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Iran/USA 2014
Directed by
Ana Lily Amirpour
107 minutes
Rated MA

Reviewed by
Chris Thompson
3.5 stars

Girl Walks Home Alone At Night, A

Synopsis: In the imagined Iranian town of Bad City, a desolate place of death and despondency, the lives of six people – a young man (Arash Marandi) and his father (Marshall Manesh), a drug dealer (Dominic Rains), a rich girl (Rome Shandanloo), a prostitute (Mozhan Marnò, and a street urchin (Milad Eghbali) – intersect in different ways with a lonely, wandering vampire (Sheila Vand).

From its James Dean cool opening shot to its fatalistic ending, this film sustains a hip, classy, heightened, film-noirish style largely thanks to Lyle Vincent’s high-contrast black and white photography, Sergio De La Vega’s evocative production design, and a terrific eclectic soundtrack featuring a mix of Bei Ru’s Middle Eastern fusion, Radio Tehran’s Iranian rock and US band, Federale’s Spaghetti Western style music. Add to this the underplayed delivery of the tight cast of characters and you have a film that is great to look at and to listen to, even if it suffers from a touch of style over substance.

In the first few scenes as we follow Arash, the young man in white t-shirt and jeans carrying his cat, we encounter an amazing and memorable image of an open pit filled with dead bodies. Arash walks past this gruesome sight, seemingly oblivious and, although we return to this location a number of times, there is never an explanation for it. In a way, this sets the tone for the film. This town, its pit of bodies, its pounding oil derricks, its population of lost souls and its female vampire stalking the streets at night just is what it is. Maybe it’s a metaphor for the hopelessness a place like this offers to the young, where a boy like Arash is saddled with a drug-addicted father and can tell you that he had to work for 2191 days to afford his ultra-cool, perfectly restored 1950’s car.

There’s a touch of Sin City here (and not just because this town’s called Bad City) as Arash negotiates the criminal element embodied by Saeed the drug dealer until he eventually encounters the femme fatale vampire as he wanders home from a costume party coincidentally dressed as Dracula. Once he meets her, things change and not the way you might expect. This isn’t the kind of vampire film with gouts of blood and jump-cut shocks. In fact, there’s almost no real horror in it at all; just a lot of unsettling and disturbing scenes. She’s quite a discerning vampire, this girl who walks home alone at night. Her victims seem to be limited to those who, in one way or another, victimise others. In this sense, she’s the archetypal gunslinger; a loner who appears from nowhere to avenge the true victims whom she chooses to spare. Vand’s performance as the vampire is compelling, relying more on stillness and silence and a hollow stare rather than a host of prosthetics and special effects. As her relationship with Arash develops we start to see them not as horror film tropes, but as two outsiders who have found each other in a place where the only future is to leave.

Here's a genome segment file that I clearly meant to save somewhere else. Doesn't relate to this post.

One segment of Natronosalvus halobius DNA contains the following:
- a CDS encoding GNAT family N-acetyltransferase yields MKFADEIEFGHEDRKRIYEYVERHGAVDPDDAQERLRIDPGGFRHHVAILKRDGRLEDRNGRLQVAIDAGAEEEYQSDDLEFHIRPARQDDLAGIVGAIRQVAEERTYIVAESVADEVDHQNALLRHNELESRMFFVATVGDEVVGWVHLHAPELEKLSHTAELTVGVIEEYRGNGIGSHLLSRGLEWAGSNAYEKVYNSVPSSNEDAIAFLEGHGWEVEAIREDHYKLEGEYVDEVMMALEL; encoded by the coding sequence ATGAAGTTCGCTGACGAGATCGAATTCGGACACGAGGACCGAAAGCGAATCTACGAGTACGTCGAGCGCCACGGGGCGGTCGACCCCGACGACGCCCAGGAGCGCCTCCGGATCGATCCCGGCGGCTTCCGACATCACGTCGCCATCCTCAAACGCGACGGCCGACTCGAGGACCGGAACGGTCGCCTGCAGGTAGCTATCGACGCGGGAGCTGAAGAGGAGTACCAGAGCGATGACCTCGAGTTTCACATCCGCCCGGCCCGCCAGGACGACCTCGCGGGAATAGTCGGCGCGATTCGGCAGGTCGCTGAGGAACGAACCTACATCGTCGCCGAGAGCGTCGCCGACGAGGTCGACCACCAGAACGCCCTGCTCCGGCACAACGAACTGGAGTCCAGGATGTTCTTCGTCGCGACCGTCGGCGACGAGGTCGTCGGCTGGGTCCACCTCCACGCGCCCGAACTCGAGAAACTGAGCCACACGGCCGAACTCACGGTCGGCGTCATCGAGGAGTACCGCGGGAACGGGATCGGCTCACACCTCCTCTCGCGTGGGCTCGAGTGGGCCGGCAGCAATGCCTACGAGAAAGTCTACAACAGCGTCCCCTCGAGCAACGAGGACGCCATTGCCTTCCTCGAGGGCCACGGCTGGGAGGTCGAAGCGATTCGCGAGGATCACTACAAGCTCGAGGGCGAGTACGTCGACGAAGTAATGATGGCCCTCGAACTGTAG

Amirpour makes a good fist of her first feature and is deserving of its selection for the Next Program at this year’s Sundance Festival. It may not have the emotional depth and profound impact of Thomas Alfredson’s 2008 vampire film, Let The Right One In and it will almost certainly disappoint anyone who’s looking for a good horror flick, but it’s refreshing to see a new take on a well worn genre that finds a way other than parody, macabre eroticism or gory bloodsport to make its point of difference.




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